As the core systems of Total War have been established and redefined in the franchise - a point I have discussed in the first two parts of this series - there is always a need to strive for better. RTS games continue to be one of the most demanding domains for AI to operate within and as such we seek new inspiration from outside of game AI practices. With this in mind, I will be taking a look at 2013's Total War: Rome II - one of the most important games in the franchise when it comes to the design and development of AI practices. So let's take a look at what happened behind the scenes and what makes Rome II such a critical and vital step in Total Wars future progression. In part 2 of this series we concluded with an overview of the dramatic changes to the underlying AI systems in Total War with the release of Empire, followed by Napoleon in 2009 and 2010 respectively.
MHRA/CPRD – publish on the data use for PV, including updated capabilities and data reach (CPRD Aurum based on EMIS; fully linked data for 15.9m unique patients) Kaiser – on STOP CRC trial, a 100% EHR driven trial (recruitment, data collection), and challenges in recruitment "reach" achieved via levering the EHR
Anticipatory thinking is a complex cognitive process for assessing and managing risk in many contexts. Humans use anticipatory thinking to identify potential future issues and proactively take actions to manage their risks. In this paper we define a cognitive systems approach to anticipatory thinking as a metacognitive goal reasoning mechanism. The contributions of this paper include (1) defining anticipatory thinking in the MIDCA cognitive architecture, (2) operationalizing anticipatory thinking as a three step process for managing risk in plans, and (3) a numeric risk assessment calculating an expected cost-benefit ratio for modifying a plan with anticipatory actions.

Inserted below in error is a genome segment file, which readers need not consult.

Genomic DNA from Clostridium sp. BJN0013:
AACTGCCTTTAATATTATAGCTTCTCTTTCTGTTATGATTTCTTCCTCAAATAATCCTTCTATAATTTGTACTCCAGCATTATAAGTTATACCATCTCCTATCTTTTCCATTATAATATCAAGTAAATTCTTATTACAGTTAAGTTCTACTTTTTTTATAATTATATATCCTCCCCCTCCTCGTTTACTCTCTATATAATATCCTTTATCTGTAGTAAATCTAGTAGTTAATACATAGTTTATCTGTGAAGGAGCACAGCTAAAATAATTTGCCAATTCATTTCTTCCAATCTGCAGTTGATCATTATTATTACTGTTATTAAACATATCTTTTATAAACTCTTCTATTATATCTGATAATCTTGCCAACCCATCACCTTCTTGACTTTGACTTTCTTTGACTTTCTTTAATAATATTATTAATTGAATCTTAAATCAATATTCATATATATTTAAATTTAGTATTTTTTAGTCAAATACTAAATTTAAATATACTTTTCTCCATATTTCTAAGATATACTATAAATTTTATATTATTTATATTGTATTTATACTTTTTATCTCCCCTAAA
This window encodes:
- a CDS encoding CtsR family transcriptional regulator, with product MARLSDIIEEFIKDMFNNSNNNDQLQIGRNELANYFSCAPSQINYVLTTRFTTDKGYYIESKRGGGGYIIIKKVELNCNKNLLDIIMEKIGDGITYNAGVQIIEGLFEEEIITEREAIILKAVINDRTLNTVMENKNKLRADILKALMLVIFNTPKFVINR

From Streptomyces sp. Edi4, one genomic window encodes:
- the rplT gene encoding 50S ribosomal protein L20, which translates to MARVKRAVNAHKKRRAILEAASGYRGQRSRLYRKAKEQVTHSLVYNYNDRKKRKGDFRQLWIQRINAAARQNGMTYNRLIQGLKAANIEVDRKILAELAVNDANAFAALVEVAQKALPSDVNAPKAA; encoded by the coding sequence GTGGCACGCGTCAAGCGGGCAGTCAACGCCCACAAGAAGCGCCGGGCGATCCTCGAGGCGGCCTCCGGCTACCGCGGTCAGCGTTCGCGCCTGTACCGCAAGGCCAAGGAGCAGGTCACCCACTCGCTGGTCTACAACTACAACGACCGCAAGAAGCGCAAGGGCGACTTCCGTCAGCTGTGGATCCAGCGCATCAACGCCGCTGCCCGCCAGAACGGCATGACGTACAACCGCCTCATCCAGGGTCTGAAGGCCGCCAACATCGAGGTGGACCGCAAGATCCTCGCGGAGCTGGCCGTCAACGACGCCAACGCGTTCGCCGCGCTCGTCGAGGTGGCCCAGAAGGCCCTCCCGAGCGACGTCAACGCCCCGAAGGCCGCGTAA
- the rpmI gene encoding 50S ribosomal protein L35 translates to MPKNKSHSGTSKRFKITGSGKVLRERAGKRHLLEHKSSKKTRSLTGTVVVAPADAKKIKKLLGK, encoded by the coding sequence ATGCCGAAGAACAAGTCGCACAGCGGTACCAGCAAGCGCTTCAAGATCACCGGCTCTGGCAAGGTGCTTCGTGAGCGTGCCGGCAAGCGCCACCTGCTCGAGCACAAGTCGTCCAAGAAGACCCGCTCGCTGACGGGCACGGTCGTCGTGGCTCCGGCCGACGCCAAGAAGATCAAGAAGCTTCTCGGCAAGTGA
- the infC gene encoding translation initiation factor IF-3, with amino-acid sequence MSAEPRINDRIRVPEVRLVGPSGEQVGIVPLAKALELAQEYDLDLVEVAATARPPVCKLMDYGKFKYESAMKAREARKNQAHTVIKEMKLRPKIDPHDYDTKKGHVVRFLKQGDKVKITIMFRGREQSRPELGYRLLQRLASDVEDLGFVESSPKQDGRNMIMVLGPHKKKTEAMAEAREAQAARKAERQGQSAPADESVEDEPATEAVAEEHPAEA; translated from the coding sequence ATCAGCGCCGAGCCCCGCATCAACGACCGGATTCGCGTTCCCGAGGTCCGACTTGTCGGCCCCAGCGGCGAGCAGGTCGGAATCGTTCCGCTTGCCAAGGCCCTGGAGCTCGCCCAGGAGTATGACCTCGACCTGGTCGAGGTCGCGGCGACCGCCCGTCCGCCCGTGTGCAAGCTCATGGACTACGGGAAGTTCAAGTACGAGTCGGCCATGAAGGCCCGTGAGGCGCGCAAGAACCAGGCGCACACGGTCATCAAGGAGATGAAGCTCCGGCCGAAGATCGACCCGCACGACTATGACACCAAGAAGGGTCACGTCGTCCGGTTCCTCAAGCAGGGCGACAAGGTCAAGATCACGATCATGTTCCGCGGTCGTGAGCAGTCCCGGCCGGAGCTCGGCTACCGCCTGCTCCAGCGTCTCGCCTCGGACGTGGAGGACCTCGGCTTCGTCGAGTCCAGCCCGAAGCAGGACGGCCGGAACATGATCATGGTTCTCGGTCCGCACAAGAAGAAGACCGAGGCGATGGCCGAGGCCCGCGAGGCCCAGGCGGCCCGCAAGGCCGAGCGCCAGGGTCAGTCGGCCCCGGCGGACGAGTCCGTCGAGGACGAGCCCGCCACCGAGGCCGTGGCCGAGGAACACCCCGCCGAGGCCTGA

This paper proposes a path planning strategy for an Autonomous Ground Vehicle (AGV) navigating in a partially known environment. Global path planning is performed by first using a spatial database of the region to be traversed containing selected attributes such as height data and soil information from a suitable spatial database. The database is processed using a biomimetic swarm algorithm that is inspired by the nest building strategies followed by termites. Local path planning is performed online utilizing information regarding contingencies that affect the safe navigation of the AGV from various sensors. The simulation discussed has been implemented on the open source Player-Stage-Gazebo platform.
Competition for good workers is tight, and employees' expectations of their jobs have never been higher. They want an inspirational workplace where they feel motivated to be loyal, productive and engaged. Among many things, that means keeping up with technology. Giving retail teams access to leading-edge tech that uses AI and machine learning will provide them -- and you -- insights not previously available, increasing productivity and helping morale. For example, modern workforce management can empower employees with preferred scheduling options and flexible clocking.
Sequential decision problems in applications such as manipulation in warehouses, multi-step meal preparation, and routing in autonomous vehicle networks often involve reasoning about uncertainty, planning over discrete modes as well as continuous states, and reacting to dynamic updates. To formalize such problems generally, we introduce a class of Markov Decision Processes (MDPs) called Dynamic Multimodal Stochastic Shortest Paths (DMSSPs). Much of the work in these domains solves deterministic variants, which can yield poor results when the uncertainty has downstream effects. We develop a Hybrid Stochastic Planning (HSP) algorithm, which uses domain-agnostic abstractions to efficiently unify heuristic search for planning over discrete modes, approximate dynamic programming for stochastic planning over continuous states, and hierarchical interleaved planning and execution.